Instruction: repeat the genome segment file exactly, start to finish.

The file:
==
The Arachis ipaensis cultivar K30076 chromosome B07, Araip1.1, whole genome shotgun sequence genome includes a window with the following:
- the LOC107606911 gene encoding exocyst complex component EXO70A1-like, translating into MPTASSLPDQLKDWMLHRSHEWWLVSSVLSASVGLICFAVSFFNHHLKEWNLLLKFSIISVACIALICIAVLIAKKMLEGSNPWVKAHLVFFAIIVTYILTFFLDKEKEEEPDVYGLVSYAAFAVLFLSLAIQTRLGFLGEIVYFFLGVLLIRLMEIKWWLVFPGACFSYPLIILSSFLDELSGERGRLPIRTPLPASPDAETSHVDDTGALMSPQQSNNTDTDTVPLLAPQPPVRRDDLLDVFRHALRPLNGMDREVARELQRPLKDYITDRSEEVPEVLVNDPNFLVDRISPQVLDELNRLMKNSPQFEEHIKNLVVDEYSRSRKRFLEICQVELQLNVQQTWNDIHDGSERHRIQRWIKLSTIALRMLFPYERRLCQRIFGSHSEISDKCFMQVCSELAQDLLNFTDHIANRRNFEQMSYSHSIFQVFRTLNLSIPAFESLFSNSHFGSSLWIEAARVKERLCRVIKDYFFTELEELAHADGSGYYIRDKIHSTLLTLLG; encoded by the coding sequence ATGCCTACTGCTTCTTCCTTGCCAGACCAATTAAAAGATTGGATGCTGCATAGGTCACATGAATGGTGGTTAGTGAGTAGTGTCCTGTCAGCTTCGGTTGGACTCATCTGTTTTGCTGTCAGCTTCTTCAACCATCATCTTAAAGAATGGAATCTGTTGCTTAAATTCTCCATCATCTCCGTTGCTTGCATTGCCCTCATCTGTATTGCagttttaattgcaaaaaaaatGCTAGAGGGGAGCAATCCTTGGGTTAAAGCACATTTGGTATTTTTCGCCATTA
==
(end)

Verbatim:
The Arachis ipaensis cultivar K30076 chromosome B07, Araip1.1, whole genome shotgun sequence genome includes a window with the following:
- the LOC107606911 gene encoding exocyst complex component EXO70A1-like, translating into MPTASSLPDQLKDWMLHRSHEWWLVSSVLSASVGLICFAVSFFNHHLKEWNLLLKFSIISVACIALICIAVLIAKKMLEGSNPWVKAHLVFFAIIVTYILTFFLDKEKEEEPDVYGLVSYAAFAVLFLSLAIQTRLGFLGEIVYFFLGVLLIRLMEIKWWLVFPGACFSYPLIILSSFLDELSGERGRLPIRTPLPASPDAETSHVDDTGALMSPQQSNNTDTDTVPLLAPQPPVRRDDLLDVFRHALRPLNGMDREVARELQRPLKDYITDRSEEVPEVLVNDPNFLVDRISPQVLDELNRLMKNSPQFEEHIKNLVVDEYSRSRKRFLEICQVELQLNVQQTWNDIHDGSERHRIQRWIKLSTIALRMLFPYERRLCQRIFGSHSEISDKCFMQVCSELAQDLLNFTDHIANRRNFEQMSYSHSIFQVFRTLNLSIPAFESLFSNSHFGSSLWIEAARVKERLCRVIKDYFFTELEELAHADGSGYYIRDKIHSTLLTLLG; encoded by the coding sequence ATGCCTACTGCTTCTTCCTTGCCAGACCAATTAAAAGATTGGATGCTGCATAGGTCACATGAATGGTGGTTAGTGAGTAGTGTCCTGTCAGCTTCGGTTGGACTCATCTGTTTTGCTGTCAGCTTCTTCAACCATCATCTTAAAGAATGGAATCTGTTGCTTAAATTCTCCATCATCTCCGTTGCTTGCATTGCCCTCATCTGTATTGCagttttaattgcaaaaaaaatGCTAGAGGGGAGCAATCCTTGGGTTAAAGCACATTTGGTATTTTTCGCCATTA